1. Lack of premium buy-back rates for "green"/renewable forms of energy.
  2. Lack of access to power grids for renewable energy sources.
  3. Lack of a fully developed emissions trading credit system which includes agriculture.
  4. Lack of a viable private market for recycled livestock nutrients.
  5. Lack of environmental loan guarantees by governments to assist livestock producers in making large capital investments for environmental improvements.
Table 3. Current status of barriers to implementing new manure management paradigm
Barrier Status

Premium buy-back of green energy

Some recent interest by Federal Government.

Buy-back rates > $0.12/kwh will provide reasonable pay back periods, and will be a catalyst for adoption

Access to power grids for green energy suppliers

Attitudes of energy utilities changing quickly as governments promote distributed, renewable energy sources.

Emissions trading credits

System for trading is in early stages of development - by late 2004, may be operational - need for brokers to assemble "blocks of credits" from groups of farmers to trade with utilities, municipalities, governments.

Market for recycled livestock nutrients

Need for technical & economic assessments to determine barriers to becoming a successful private business - may require some incentives (tax concessions) to assist development of this industry.

Environmental loan guarantees

Immediate need for governments to underwrite some of risk for farmers to make large investments for environmental improvements - may be single greatest barrier to adoption of advanced manure processing technologies.


Concept of Shared Benefits - Who pays?

Farmers have traditionally been stuck with majority of the costs of implementing environmental improvements on their farms, because, unlike many other areas of private industry, they are unable to pass on those increased production costs to the consumer. Where farmers make investments strictly for their own economic gain, then that as their own business decision and risk. However, when farmers make substantial investments for which there are environmental benefits for the general public as well as for themselves, this is a shared benefit for which the public should contribute for the betterment of society.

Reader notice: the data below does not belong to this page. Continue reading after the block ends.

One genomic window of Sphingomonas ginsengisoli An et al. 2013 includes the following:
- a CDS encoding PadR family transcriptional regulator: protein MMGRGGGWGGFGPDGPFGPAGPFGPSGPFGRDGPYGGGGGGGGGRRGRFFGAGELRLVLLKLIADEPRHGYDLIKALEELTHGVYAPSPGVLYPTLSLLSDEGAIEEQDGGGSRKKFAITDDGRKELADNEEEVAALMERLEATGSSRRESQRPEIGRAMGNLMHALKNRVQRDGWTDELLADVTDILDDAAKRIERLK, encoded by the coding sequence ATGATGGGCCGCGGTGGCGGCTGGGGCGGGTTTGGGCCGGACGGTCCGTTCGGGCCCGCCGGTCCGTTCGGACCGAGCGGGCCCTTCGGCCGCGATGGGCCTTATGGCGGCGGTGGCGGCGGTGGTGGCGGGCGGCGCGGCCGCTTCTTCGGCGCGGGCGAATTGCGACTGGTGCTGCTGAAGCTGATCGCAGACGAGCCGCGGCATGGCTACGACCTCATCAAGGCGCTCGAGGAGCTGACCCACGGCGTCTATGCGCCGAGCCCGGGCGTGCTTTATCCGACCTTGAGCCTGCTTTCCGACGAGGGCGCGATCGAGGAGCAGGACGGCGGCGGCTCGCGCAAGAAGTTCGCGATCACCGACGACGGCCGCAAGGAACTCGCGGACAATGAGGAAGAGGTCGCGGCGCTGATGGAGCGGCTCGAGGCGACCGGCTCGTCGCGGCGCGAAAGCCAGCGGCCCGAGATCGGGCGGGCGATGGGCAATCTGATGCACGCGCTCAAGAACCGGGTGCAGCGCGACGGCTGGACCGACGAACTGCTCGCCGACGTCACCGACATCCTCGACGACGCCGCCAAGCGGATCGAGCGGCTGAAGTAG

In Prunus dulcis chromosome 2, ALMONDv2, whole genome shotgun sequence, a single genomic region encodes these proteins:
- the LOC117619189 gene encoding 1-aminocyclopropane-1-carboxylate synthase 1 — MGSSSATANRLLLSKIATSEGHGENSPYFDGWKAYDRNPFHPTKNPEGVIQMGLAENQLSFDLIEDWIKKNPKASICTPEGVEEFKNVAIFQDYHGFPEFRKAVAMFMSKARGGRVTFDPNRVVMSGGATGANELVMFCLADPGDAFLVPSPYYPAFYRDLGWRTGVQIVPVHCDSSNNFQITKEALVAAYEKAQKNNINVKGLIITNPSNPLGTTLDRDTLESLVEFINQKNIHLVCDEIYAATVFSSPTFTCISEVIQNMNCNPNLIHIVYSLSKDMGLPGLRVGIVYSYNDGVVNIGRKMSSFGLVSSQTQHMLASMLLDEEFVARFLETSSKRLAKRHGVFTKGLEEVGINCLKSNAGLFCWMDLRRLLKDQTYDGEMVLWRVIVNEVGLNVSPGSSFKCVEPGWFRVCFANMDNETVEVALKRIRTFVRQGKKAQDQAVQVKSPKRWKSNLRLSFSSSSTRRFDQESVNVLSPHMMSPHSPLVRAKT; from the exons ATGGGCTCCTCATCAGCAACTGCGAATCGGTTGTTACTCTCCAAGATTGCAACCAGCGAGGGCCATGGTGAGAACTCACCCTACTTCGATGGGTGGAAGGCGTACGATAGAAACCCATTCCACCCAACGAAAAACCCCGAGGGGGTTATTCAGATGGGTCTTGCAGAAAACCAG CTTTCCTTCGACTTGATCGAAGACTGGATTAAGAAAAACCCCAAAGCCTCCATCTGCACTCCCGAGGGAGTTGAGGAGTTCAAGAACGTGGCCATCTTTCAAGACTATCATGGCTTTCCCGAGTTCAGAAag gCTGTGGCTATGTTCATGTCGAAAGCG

Many of the positive outcomes from advanced manure processing technologies are shared benefits, including pathogen and odour reduction, avoidance of ghg emissions, generation of renewable (green) energy, and the recycling of livestock nutrients.


Given the present trends towards the development of distributed, renewable energy sources and the development of a emission trading credit system, there is a fairly high probability that the premiums for generating clean, green energy and avoiding ghg emissions will become significant catalysts for farmers to consider investing in advanced manure processing systems.

Although the payback period may be quite reasonable (< 7 - 10yr), the single greatest barrier may well be the need for environmental loan guarantees to assist the producer in managing the risks during the design, installation and initial testing phases of the processing system.

The economic viability for manure processing systems would be considerably enhanced by development of a market for value-added, treated manure products, that will be a key means for recycling excess livestock nutrients back to crop production areas. Granulated, treated manure products that can be bulk-blended with mineral fertilizers may be one viable approach.

One of the positive spin-offs for advanced manure processing systems should be an increased level of comfort by the general public for the safe management of livestock manures, and lessen the conflicts that are currently prevalent in rural communities across the country between livestock producers and their neighbours.


Related Reading

Challenges and Opportunities in Manure Management. W.G. Bickert, BioSystems Eng., Michigan State U., pp. 361-367 in Fifth Int. Dairy Housing Proc. 29-31 Jan. 2003 Conference, (Fort Worth, Texas, USA), ed. K. A. Janni., 29 Jan. 2003. ASAE Pub #701P0203  - The challenges in manure management today result directly from evolutions related to technology and economics. Animal manure, once viewed as an important soil conditioner and a source of crop nutrients is now viewed as a waste and potential pollutant. Anaerobic digestion, an important means to reduce manure odor, has not been attractive because the energy produced can often be obtained more cheaply elsewhere.

Interesting series of papers on Sustainable Farming by Dr. John Ikerd, Prof. Emeritus, U. of Missouri - Complete set of Papers   (approx. 65) [3572 KB pdf].




Bruce T. Bowman, Archivist
Last Updated: Saturday, October 06, 2018 03:45:01 PM